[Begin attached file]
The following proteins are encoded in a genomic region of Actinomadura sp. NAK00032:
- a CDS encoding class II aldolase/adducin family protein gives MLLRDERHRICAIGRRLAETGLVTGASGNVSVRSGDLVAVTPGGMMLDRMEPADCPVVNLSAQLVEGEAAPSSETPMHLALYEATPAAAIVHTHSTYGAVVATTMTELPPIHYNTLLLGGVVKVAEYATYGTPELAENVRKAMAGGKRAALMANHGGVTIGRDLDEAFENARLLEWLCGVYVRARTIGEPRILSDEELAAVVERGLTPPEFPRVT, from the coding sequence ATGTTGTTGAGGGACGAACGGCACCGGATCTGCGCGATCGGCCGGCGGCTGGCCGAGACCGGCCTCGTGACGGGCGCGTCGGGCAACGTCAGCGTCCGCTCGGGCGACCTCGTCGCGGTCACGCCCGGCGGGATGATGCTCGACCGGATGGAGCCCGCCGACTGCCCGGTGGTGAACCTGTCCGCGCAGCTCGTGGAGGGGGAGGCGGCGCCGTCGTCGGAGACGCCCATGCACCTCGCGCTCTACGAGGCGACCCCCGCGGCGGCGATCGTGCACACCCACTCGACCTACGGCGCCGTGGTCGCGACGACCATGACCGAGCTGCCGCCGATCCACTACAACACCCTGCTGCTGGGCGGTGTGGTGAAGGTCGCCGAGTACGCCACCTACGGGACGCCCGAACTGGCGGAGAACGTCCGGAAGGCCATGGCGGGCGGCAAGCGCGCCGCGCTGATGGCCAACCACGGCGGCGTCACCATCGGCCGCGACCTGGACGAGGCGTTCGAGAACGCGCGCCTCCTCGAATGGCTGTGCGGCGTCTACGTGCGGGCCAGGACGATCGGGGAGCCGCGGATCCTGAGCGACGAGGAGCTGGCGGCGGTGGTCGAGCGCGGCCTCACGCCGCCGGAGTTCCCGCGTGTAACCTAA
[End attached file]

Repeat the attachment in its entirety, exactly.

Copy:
The following proteins are encoded in a genomic region of Actinomadura sp. NAK00032:
- a CDS encoding class II aldolase/adducin family protein gives MLLRDERHRICAIGRRLAETGLVTGASGNVSVRSGDLVAVTPGGMMLDRMEPADCPVVNLSAQLVEGEAAPSSETPMHLALYEATPAAAIVHTHSTYGAVVATTMTELPPIHYNTLLLGGVVKVAEYATYGTPELAENVRKAMAGGKRAALMANHGGVTIGRDLDEAFENARLLEWLCGVYVRARTIGEPRILSDEELAAVVERGLTPPEFPRVT, from the coding sequence ATGTTGTTGAGGGACGAACGGCACCGGATCTGCGCGATCGGCCGGCGGCTGGCCGAGACCGGCCTCGTGACGGGCGCGTCGGGCAACGTCAGCGTCCGCTCGGGCGACCTCGTCGCGGTCACGCCCGGCGGGATGATGCTCGACCGGATGGAGCCCGCCGACTGCCCGGTGGTGAACCTGTCCGCGCAGCTCGTGGAGGGGGAGGCGGCGCCGTCGTCGGAGACGCCCATGCACCTCGCGCTCTACGAGGCGACCCCCGCGGCGGCGATCGTGCACACCCACTCGACCTACGGCGCCGTGGTCGCGACGACCATGACCGAGCTGCCGCCGATCCACTACAACACCCTGCTGCTGGGCGGTGTGGTGAAGGTCGCCGAGTACGCCACCTACGGGACGCCCGAACTGGCGGAGAACGTCCGGAAGGCCATGGCGGGCGGCAAGCGCGCCGCGCTGATGGCCAACCACGGCGGCGTCACCATCGGCCGCGACCTGGACGAGGCGTTCGAGAACGCGCGCCTCCTCGAATGGCTGTGCGGCGTCTACGTGCGGGCCAGGACGATCGGGGAGCCGCGGATCCTGAGCGACGAGGAGCTGGCGGCGGTGGTCGAGCGCGGCCTCACGCCGCCGGAGTTCCCGCGTGTAACCTAA